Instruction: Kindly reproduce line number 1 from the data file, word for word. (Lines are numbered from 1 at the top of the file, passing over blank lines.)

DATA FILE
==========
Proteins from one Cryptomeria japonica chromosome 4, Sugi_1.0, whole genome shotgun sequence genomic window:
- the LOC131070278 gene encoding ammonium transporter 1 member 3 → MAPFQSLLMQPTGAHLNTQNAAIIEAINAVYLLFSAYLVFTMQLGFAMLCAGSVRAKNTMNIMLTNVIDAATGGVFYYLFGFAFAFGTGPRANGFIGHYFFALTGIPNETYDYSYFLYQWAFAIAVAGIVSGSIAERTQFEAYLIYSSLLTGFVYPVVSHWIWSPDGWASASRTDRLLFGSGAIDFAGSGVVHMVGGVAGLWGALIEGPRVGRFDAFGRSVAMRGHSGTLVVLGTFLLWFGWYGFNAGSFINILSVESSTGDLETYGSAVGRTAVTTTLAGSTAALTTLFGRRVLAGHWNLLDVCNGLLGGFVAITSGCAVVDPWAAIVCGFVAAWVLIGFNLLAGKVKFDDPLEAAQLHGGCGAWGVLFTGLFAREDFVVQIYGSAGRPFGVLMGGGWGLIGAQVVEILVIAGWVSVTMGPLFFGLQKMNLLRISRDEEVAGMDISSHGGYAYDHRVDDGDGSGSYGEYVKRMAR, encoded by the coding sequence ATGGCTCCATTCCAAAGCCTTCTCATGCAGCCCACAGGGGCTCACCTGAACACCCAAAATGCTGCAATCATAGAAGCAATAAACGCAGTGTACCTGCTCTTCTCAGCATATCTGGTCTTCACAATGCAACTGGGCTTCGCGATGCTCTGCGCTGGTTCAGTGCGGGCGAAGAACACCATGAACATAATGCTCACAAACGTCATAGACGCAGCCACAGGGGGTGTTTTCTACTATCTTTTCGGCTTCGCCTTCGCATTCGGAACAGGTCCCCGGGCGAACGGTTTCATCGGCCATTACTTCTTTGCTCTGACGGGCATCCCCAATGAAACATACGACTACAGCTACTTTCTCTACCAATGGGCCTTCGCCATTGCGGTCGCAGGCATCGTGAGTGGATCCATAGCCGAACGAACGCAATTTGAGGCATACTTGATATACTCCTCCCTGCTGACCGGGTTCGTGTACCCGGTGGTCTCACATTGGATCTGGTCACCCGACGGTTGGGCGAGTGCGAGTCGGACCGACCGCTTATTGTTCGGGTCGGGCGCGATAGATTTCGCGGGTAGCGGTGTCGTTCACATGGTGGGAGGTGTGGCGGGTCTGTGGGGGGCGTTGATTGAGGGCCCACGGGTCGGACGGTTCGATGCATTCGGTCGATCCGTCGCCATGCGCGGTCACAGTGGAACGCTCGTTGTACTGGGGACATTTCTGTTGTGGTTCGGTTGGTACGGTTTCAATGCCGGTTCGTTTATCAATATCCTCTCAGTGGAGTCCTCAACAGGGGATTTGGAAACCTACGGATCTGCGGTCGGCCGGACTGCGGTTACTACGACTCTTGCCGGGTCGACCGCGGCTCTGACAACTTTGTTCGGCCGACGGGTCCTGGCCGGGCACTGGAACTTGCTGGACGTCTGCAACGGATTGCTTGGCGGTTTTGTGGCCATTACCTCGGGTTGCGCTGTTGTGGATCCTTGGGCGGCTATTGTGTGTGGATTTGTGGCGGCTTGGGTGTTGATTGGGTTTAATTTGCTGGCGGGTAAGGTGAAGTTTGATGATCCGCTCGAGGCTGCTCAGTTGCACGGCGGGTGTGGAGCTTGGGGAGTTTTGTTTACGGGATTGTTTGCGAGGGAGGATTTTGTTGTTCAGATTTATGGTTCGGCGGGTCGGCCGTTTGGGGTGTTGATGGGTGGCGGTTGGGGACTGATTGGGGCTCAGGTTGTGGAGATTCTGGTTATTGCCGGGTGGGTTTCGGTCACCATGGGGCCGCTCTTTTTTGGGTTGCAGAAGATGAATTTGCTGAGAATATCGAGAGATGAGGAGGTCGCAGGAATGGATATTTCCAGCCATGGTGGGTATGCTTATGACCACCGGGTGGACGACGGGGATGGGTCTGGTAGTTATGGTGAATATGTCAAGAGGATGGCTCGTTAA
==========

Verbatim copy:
Proteins from one Cryptomeria japonica chromosome 4, Sugi_1.0, whole genome shotgun sequence genomic window: